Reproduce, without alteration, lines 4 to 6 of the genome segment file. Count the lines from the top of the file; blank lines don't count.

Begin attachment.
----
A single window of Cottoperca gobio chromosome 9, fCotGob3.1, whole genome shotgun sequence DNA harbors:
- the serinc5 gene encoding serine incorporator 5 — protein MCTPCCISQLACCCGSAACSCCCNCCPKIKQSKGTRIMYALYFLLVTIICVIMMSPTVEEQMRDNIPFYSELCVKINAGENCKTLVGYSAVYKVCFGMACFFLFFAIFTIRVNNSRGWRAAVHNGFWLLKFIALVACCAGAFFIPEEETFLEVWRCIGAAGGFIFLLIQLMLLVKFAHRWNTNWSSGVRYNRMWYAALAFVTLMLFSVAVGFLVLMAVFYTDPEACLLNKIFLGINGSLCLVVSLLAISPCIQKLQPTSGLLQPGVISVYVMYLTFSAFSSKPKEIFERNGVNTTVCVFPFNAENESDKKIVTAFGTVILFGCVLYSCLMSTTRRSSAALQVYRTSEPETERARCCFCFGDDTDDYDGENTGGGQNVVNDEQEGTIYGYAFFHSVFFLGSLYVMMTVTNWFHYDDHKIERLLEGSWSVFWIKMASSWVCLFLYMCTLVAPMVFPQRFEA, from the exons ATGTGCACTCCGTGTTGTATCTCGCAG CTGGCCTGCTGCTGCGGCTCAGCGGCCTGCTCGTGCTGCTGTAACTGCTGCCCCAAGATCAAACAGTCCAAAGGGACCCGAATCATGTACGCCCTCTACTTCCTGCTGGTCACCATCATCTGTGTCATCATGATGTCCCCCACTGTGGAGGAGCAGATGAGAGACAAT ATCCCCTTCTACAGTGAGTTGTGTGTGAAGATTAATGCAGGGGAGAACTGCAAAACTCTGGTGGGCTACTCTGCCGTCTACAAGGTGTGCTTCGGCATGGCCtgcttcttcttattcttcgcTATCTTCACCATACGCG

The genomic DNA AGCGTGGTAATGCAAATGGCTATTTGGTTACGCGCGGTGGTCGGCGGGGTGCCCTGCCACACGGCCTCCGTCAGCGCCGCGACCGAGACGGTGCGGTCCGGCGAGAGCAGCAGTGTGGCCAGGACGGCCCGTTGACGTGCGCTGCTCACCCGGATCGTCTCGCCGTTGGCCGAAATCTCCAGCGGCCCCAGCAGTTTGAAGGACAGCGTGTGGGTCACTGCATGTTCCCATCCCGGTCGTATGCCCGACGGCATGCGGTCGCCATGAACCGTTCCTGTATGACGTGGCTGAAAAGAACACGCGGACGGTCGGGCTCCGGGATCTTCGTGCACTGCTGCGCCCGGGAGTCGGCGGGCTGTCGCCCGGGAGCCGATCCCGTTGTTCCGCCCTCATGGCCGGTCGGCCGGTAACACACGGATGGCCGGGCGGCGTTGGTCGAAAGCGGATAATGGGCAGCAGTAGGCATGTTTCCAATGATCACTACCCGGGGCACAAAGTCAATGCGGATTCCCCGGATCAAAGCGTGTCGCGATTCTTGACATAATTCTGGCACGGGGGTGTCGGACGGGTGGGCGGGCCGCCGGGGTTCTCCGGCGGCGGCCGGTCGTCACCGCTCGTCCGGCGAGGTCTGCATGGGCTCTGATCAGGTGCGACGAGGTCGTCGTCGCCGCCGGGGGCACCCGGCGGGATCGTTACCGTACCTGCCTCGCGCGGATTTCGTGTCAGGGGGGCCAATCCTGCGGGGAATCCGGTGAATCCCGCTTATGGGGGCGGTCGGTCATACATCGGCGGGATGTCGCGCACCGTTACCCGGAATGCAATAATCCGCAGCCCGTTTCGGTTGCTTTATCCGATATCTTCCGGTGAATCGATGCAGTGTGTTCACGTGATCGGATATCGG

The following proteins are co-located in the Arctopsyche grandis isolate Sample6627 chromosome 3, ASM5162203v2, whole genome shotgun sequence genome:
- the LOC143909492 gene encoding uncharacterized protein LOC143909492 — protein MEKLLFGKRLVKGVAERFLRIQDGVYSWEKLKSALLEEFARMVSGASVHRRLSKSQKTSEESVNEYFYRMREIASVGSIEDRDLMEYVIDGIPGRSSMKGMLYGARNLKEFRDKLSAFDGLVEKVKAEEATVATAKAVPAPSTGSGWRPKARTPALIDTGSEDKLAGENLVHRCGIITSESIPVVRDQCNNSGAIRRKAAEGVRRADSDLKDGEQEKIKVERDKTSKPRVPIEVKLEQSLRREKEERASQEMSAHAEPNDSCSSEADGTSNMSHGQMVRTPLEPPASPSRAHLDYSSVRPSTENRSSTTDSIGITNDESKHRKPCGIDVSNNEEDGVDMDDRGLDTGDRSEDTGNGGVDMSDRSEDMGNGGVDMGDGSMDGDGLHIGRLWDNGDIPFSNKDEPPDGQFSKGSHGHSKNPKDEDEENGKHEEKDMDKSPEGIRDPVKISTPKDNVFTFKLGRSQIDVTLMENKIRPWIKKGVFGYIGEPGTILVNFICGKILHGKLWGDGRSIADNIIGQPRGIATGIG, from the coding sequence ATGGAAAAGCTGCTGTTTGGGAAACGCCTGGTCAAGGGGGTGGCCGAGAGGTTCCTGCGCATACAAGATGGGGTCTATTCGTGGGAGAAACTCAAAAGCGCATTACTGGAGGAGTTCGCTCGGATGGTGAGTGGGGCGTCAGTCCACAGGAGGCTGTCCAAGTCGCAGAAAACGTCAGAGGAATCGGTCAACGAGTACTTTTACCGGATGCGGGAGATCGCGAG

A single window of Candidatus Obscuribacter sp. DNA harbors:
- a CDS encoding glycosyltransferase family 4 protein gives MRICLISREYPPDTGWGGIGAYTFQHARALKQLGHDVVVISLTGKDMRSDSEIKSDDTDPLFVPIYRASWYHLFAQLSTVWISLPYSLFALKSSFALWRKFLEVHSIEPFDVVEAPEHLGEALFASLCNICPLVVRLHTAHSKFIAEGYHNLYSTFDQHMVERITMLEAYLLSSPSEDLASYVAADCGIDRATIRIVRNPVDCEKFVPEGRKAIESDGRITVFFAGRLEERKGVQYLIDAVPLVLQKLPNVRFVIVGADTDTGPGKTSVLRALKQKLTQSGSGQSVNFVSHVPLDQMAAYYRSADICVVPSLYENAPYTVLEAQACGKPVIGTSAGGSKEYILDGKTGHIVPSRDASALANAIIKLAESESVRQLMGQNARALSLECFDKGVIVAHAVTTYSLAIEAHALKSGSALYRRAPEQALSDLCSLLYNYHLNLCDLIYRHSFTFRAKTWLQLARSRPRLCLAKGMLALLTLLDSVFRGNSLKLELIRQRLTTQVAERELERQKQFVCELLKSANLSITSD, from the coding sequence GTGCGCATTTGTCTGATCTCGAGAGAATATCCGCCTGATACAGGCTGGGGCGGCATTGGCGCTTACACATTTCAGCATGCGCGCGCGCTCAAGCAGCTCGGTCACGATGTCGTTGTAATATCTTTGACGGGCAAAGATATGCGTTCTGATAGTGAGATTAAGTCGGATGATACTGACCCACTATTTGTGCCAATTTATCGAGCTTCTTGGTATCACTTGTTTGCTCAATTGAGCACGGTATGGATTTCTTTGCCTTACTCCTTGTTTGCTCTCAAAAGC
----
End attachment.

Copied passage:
The following proteins are co-located in the Arctopsyche grandis isolate Sample6627 chromosome 3, ASM5162203v2, whole genome shotgun sequence genome:
- the LOC143909492 gene encoding uncharacterized protein LOC143909492 — protein MEKLLFGKRLVKGVAERFLRIQDGVYSWEKLKSALLEEFARMVSGASVHRRLSKSQKTSEESVNEYFYRMREIASVGSIEDRDLMEYVIDGIPGRSSMKGMLYGARNLKEFRDKLSAFDGLVEKVKAEEATVATAKAVPAPSTGSGWRPKARTPALIDTGSEDKLAGENLVHRCGIITSESIPVVRDQCNNSGAIRRKAAEGVRRADSDLKDGEQEKIKVERDKTSKPRVPIEVKLEQSLRREKEERASQEMSAHAEPNDSCSSEADGTSNMSHGQMVRTPLEPPASPSRAHLDYSSVRPSTENRSSTTDSIGITNDESKHRKPCGIDVSNNEEDGVDMDDRGLDTGDRSEDTGNGGVDMSDRSEDMGNGGVDMGDGSMDGDGLHIGRLWDNGDIPFSNKDEPPDGQFSKGSHGHSKNPKDEDEENGKHEEKDMDKSPEGIRDPVKISTPKDNVFTFKLGRSQIDVTLMENKIRPWIKKGVFGYIGEPGTILVNFICGKILHGKLWGDGRSIADNIIGQPRGIATGIG, from the coding sequence ATGGAAAAGCTGCTGTTTGGGAAACGCCTGGTCAAGGGGGTGGCCGAGAGGTTCCTGCGCATACAAGATGGGGTCTATTCGTGGGAGAAACTCAAAAGCGCATTACTGGAGGAGTTCGCTCGGATGGTGAGTGGGGCGTCAGTCCACAGGAGGCTGTCCAAGTCGCAGAAAACGTCAGAGGAATCGGTCAACGAGTACTTTTACCGGATGCGGGAGATCGCGAG

A single window of Candidatus Obscuribacter sp. DNA harbors: